IIRC the total between all 14 of the Dems is 18% of their total donations.

Remind me again about who is trying to turn the Government over to whom.



The 14 Wisconsin Democratic senators who fled to Illinois share more than just political sympathy with the public employees and unions targeted by Gov. Scott Walker's budget-repair bill.
The Senate Democrats count on those in the public sector as a key funding source for their campaigns.
In fact, nearly one out of every five dollars raised by those Democratic senators in the past two election cycles came from public employees, such as teachers and firefighters, and their unions, a Journal Sentinel analysis of campaign records shows.

http://www.jsonline.com/news/statepolitics/117078618.html

Odysseus
03-03-2011, 05:22 PM
Let's try this compromise thing again.

I will admit that Labor Unions influence washington. They lobby congress and donate to Democratic politicians. Also, their actions are not always in the best interests of their members. Also, union leaders are often guilty of the same sort of corruption and behavior that wall street fat cats are accused of.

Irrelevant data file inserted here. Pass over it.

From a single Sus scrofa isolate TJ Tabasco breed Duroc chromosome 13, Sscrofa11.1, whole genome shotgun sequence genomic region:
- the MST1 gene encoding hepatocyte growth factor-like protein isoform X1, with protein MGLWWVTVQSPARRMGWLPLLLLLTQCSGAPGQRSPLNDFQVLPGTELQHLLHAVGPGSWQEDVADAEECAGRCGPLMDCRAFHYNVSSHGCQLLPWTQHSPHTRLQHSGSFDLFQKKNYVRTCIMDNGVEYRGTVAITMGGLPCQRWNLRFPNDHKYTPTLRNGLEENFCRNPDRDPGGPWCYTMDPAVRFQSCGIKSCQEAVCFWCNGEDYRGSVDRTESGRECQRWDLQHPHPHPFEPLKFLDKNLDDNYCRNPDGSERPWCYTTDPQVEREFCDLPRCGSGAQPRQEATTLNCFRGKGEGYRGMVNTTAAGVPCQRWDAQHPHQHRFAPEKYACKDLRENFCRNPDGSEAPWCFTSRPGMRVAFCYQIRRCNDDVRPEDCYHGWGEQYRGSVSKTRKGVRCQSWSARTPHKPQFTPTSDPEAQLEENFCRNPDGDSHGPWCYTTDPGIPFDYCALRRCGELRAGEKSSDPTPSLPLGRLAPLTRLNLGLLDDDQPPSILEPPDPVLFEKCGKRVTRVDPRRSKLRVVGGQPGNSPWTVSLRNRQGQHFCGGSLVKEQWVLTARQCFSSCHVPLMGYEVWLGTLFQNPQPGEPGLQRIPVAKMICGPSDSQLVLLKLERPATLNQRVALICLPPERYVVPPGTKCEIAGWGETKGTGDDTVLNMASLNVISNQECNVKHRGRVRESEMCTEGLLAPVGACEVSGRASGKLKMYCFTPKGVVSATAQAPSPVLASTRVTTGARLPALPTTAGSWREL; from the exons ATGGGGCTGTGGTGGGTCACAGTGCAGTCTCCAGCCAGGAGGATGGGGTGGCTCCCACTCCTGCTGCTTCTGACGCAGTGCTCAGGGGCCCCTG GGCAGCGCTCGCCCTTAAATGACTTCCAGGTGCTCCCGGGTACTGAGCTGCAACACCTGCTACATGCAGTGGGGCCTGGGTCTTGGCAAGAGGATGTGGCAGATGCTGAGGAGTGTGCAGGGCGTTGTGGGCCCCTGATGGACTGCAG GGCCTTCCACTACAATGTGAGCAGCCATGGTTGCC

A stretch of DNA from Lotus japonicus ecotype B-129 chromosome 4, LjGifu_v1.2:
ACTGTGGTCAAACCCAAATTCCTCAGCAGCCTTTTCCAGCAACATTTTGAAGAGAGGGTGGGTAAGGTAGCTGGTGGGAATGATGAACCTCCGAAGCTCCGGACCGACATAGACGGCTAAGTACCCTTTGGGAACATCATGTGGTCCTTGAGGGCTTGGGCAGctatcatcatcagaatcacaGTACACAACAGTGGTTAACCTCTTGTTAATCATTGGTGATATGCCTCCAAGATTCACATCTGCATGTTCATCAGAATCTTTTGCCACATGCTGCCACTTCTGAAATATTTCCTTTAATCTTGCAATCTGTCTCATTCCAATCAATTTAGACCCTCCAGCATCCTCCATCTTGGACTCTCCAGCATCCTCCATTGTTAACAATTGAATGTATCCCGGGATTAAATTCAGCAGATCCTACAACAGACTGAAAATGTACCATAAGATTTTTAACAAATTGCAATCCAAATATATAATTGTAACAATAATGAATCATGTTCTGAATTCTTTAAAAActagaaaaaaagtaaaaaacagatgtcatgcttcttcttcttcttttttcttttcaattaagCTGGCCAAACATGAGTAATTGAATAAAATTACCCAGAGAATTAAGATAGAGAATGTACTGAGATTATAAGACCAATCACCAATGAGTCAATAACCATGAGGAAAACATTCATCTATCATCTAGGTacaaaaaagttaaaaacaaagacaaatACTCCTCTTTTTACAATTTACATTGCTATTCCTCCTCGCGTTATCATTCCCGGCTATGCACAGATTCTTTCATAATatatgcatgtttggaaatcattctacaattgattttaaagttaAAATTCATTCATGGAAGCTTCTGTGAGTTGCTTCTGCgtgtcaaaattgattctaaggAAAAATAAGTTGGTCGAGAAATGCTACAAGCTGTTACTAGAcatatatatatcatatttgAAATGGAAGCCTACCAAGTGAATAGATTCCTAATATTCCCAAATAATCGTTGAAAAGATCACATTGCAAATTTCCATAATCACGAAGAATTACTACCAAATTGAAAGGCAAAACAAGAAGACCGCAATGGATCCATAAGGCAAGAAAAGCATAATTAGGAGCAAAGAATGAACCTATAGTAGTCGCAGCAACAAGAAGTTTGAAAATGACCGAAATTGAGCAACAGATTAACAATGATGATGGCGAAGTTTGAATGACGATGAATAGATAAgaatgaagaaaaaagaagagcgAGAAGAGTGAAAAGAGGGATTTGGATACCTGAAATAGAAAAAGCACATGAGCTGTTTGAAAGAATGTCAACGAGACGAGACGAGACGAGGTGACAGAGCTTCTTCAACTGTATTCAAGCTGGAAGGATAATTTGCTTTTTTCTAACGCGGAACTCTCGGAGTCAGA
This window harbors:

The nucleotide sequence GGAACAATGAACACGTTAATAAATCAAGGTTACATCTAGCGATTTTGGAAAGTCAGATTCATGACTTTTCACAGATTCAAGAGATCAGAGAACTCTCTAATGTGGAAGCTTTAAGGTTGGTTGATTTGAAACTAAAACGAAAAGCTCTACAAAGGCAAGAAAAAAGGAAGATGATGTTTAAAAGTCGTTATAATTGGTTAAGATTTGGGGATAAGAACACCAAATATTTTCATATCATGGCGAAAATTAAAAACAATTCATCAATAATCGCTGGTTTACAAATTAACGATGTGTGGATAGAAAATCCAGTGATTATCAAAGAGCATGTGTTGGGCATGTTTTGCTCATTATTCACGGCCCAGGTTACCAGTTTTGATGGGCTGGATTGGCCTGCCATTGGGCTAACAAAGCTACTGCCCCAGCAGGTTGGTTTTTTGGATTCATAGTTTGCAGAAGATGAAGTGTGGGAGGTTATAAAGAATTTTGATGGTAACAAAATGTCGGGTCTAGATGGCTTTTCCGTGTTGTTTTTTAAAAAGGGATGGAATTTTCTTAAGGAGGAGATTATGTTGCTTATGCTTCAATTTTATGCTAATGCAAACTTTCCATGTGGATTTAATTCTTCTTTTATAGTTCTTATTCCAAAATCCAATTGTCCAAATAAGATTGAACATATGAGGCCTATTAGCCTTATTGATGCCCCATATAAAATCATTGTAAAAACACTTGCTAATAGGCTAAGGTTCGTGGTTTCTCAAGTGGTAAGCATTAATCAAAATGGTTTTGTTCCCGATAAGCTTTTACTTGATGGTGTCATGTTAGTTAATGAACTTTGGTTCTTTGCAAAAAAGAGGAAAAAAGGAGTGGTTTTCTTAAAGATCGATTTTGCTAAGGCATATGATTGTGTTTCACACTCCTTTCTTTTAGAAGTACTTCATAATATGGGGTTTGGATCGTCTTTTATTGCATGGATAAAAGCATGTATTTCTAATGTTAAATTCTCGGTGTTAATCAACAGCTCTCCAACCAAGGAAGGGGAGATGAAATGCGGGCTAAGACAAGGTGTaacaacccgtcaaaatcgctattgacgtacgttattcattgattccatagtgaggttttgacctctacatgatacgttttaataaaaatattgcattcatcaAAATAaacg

Okay that is me conceding that you are right about some things here.

Now, do you admit that Big Business influences washington? That they lobby congress and donate to politicians? They their actions are not always in the best interests of working Americans?

If you're able to concede this much for the sake of discussion, we can look at the amount of political influence that these two groups have. We can also look at the history of Big Business and organized labor but we both have to be realistic about the discussion, no side can try to play faultless here or have a hold on Truth or any of that.

You miss the point. A public employee works for the government, which is comprised of a permantent bureaucracy under elected officials or their appointees. When a union attempts to manipulate the process in order to select who their employers will be, they end up negotiating contracts with people that they have put into office. It's a massive conflict of interest.